Mono and stereo versions of the same album usually had different mixes, and the two albums often sounded considerably different from one another. Sometimes, the mono version of a particular record might lack backing vocals that could be heard on the stereo version, such as in “Pleasant Valley Sunday” by the Monkees or “Blue Jay Way” by the Beatles.
Sometimes, the mono and stereo versions of the same album might feature different versions of one or more songs. The quadraphonic pressing of Volunteers by the Jefferson Airplane has different versions of several songs from the stereo version. This is also true of The Allman Brothers at Fillmore East, a 1971 live album that has two different versions of songs on the quadraphonic version than those found on the stereo version. One of those songs, “Whipping Post, takes up all of side four!
Record companies discontinued releasing albums in both mono and stereo in 1968. Over the previous three or four years, more people had been purchasing stereo turntables and began to show a preference for stereo records over mono records. When sales of mono LPs reached the point where making them as a separate product from stereo records was no longer economically feasible, record companies discontinued them.
Since the elimination of mono records in 1968, most albums that were originally available in both stereo and mono have only been available in stereo versions. There have been a few mono reissues in recent years of titles by prominent artists, but for the most part, collectors who are interested in having albums by their favorite artists from that era in both mono and stereo are going to have to find the mono version by buying vintage vinyl records.
Some vintage vinyl records were originally available as limited edition colored vinyl pressings or picture discs. While it’s true that some of these records have been reissued this way, most vintage vinyl records that were originally sold that way are not available in those formats as new pressings today.
Sometimes, the reason people are looking for vintage vinyl records is a simple one – a matter of availability. While there are lots of albums currently available in the vinyl format as new releases (one large retailer currently lists 19,802 new vinyl titles in stock) that hardly represents the entirety of what collectors or music buyers might be seeking.
When companies choose to reissue older albums, they’re interested in sales. If they aren’t sure that they can sell several thousand copies of a given title, then they’re not going to spend the money to press the records.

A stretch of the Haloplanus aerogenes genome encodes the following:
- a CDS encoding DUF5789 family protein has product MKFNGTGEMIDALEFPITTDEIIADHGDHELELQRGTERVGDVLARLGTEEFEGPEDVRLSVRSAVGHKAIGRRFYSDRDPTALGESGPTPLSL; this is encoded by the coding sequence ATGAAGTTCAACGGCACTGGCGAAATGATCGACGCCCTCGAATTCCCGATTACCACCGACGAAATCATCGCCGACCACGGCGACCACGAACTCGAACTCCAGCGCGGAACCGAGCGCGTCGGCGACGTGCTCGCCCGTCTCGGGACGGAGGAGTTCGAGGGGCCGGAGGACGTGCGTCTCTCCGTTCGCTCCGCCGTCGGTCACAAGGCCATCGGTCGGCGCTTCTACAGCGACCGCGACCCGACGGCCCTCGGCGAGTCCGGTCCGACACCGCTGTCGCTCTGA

That’s fine, if you’re interested in albums by the Beatles, Bob Dylan, Elvis Presley, or Rush, or Led Zeppelin. But if you’re interested in any one of a thousand other artists, you may be out of luck and vintage vinyl records will likely present your only opportunity to buy that music in the vinyl format.
Fortunately, not all artists are equally collectible, and finding vintage vinyl records by the majority of artists isn’t that difficult, nor is it that expensive. It would be nice if every album ever released was currently available for purchase as new vinyl, but market economics make that highly unlikely. If you’re a fan of Rosemary Clooney, Martin Denny, or Gary Lewis and the Playboys, you’ll likely have to settle for vintage vinyl records.
It’s a mistake to assume that if something is readily available, it will always be readily available. That’s certainly the case with vintage vinyl records. There was a time, not all that many years ago, when one could usually find boxes of records at yard sales, flea markets and thrift stores.
While vintage vinyl records still occasionally show up in such places, they do so far less frequently and in far smaller quantities. It’s been several years since we’ve seen vintage vinyl records for sale at any yard sale. While we do still occasionally see them at thrift stores, we don’t see them as often, and certain genres, such as jazz and rock, rarely turn up there anymore.
There was a time when we used to see albums by Led Zeppelin or the Beatles at thrift stores, for example, but these days, everything seems to be easy listening. Part of the reason is that people who have such records usually don’t want to donate them to charity; they’d rather give them to friends or family members or sell them on eBay.
Buyers are aware of this, and they know that you’ll have better chances of finding the vintage vinyl records that you want if you buy them now, rather than waiting until later. We know many buyers who would rather spend their limited funds on vintage vinyl records than new ones, simply because the older titles they’re looking for may not be available a year or two from now.
As with any other limited commodity, people collect records, just as people collect stamps, coins, or Picasso paintings. While there are certainly new releases that are collectible, particularly as many new releases are limited editions, most record collectors have collections that consist largely of vintage vinyl records.
That’s certainly going to be the case with anyone who collects any major artist – the Beatles, Elvis, Led Zeppelin, or the Rolling Stones, for example. These are artists that are well-established and who released their first records decades ago.